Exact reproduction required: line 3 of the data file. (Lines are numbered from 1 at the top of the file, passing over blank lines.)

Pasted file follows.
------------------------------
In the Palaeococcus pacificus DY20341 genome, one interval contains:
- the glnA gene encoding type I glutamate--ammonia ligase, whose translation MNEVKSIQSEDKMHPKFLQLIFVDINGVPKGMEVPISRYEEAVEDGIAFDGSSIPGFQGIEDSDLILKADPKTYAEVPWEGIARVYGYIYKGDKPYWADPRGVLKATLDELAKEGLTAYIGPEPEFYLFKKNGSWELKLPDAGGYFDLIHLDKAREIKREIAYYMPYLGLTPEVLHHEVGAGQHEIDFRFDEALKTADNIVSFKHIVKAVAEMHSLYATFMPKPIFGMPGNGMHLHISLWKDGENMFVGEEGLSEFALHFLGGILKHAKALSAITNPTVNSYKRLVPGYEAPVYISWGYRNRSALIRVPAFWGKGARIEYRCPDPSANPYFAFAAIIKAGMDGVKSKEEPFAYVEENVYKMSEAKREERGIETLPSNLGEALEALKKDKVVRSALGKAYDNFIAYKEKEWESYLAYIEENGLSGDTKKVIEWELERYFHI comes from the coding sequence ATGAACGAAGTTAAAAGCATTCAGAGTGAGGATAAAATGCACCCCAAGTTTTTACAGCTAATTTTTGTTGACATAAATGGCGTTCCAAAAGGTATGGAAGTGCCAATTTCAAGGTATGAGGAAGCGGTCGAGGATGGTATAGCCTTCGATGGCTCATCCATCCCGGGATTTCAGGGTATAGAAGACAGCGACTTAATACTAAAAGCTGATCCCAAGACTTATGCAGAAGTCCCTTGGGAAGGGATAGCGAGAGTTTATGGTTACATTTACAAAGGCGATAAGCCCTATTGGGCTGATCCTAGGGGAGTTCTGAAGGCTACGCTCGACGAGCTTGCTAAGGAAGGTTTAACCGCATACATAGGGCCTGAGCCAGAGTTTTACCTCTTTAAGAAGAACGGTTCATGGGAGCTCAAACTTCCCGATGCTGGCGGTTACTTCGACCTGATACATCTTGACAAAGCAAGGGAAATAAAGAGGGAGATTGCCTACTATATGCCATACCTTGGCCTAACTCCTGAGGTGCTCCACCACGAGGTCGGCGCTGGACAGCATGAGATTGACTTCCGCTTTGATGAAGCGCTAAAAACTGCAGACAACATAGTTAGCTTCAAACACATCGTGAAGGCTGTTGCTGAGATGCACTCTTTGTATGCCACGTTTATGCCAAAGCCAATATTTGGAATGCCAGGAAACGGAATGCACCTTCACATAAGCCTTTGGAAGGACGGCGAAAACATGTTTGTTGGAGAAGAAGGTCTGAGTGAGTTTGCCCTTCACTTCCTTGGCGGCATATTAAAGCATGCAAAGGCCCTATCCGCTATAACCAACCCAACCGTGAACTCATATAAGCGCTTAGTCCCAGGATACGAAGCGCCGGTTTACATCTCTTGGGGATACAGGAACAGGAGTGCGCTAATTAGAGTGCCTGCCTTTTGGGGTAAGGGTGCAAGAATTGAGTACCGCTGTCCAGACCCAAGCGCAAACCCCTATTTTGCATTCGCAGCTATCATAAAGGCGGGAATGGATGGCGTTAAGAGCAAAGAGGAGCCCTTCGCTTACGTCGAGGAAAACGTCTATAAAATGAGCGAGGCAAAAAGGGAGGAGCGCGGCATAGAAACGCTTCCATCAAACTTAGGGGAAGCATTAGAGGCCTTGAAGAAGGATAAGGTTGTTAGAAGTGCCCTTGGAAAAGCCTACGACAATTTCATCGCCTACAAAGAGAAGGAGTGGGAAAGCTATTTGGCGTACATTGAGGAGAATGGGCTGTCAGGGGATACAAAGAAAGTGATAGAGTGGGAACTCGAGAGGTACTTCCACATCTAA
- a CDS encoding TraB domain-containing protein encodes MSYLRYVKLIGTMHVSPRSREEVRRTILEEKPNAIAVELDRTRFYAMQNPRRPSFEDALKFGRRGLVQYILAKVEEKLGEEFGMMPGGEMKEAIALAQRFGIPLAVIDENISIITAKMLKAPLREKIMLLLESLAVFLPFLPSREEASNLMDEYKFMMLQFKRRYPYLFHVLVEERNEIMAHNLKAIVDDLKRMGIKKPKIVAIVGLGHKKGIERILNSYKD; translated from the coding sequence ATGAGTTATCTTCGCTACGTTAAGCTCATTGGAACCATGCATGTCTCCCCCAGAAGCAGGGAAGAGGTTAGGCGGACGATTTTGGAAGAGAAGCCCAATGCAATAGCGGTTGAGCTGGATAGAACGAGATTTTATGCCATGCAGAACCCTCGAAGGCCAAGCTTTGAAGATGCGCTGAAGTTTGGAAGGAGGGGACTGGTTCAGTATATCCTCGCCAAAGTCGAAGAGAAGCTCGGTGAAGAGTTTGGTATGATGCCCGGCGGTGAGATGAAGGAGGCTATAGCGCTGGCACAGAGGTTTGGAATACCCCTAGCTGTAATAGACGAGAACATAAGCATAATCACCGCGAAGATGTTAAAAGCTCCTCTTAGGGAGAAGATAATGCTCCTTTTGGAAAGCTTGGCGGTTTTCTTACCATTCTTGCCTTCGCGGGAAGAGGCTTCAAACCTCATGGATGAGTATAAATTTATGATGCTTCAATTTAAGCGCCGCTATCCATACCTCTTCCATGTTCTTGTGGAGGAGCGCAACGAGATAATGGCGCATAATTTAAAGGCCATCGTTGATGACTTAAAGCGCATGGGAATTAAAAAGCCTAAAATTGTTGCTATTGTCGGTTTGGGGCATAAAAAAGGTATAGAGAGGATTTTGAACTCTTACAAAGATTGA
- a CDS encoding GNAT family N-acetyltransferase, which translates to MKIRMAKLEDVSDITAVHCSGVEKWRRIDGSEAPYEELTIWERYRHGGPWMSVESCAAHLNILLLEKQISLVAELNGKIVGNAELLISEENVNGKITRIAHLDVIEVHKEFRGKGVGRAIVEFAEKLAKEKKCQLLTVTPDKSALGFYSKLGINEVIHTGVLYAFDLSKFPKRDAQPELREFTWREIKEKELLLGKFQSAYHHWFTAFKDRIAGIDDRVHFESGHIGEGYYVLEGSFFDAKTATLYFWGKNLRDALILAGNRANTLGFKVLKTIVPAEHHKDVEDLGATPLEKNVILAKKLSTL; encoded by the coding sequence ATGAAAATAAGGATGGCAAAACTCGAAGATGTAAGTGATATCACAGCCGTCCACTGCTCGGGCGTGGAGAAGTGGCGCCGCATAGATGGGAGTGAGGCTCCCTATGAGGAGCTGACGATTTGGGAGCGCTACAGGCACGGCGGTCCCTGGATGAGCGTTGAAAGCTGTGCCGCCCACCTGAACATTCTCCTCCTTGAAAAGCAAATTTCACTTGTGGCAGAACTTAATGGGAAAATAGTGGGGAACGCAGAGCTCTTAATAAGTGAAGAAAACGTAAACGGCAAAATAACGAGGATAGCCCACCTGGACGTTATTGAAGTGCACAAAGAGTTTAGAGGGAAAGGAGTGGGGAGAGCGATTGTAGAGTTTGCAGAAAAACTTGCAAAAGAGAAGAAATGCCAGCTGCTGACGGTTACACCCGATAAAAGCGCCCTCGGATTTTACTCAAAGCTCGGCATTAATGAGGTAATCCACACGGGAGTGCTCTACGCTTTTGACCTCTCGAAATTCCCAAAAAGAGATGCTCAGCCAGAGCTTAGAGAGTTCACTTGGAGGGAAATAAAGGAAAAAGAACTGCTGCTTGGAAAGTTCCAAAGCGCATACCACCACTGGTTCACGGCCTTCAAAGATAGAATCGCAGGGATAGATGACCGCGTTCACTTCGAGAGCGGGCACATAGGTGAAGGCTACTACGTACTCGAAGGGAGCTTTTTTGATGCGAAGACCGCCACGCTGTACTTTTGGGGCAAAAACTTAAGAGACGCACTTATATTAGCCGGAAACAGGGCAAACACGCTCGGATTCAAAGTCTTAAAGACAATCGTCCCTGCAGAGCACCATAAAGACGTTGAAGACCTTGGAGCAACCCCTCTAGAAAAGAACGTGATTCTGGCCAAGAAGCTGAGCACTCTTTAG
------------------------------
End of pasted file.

- a CDS encoding TraB domain-containing protein encodes MSYLRYVKLIGTMHVSPRSREEVRRTILEEKPNAIAVELDRTRFYAMQNPRRPSFEDALKFGRRGLVQYILAKVEEKLGEEFGMMPGGEMKEAIALAQRFGIPLAVIDENISIITAKMLKAPLREKIMLLLESLAVFLPFLPSREEASNLMDEYKFMMLQFKRRYPYLFHVLVEERNEIMAHNLKAIVDDLKRMGIKKPKIVAIVGLGHKKGIERILNSYKD; translated from the coding sequence ATGAGTTATCTTCGCTACGTTAAGCTCATTGGAACCATGCATGTCTCCCCCAGAAGCAGGGAAGAGGTTAGGCGGACGATTTTGGAAGAGAAGCCCAATGCAATAGCGGTTGAGCTGGATAGAACGAGATTTTATGCCATGCAGAACCCTCGAAGGCCAAGCTTTGAAGATGCGCTGAAGTTTGGAAGGAGGGGACTGGTTCAGTATATCCTCGCCAAAGTCGAAGAGAAGCTCGGTGAAGAGTTTGGTATGATGCCCGGCGGTGAGATGAAGGAGGCTATAGCGCTGGCACAGAGGTTTGGAATACCCCTAGCTGTAATAGACGAGAACATAAGCATAATCACCGCGAAGATGTTAAAAGCTCCTCTTAGGGAGAAGATAATGCTCCTTTTGGAAAGCTTGGCGGTTTTCTTACCATTCTTGCCTTCGCGGGAAGAGGCTTCAAACCTCATGGATGAGTATAAATTTATGATGCTTCAATTTAAGCGCCGCTATCCATACCTCTTCCATGTTCTTGTGGAGGAGCGCAACGAGATAATGGCGCATAATTTAAAGGCCATCGTTGATGACTTAAAGCGCATGGGAATTAAAAAGCCTAAAATTGTTGCTATTGTCGGTTTGGGGCATAAAAAAGGTATAGAGAGGATTTTGAACTCTTACAAAGATTGA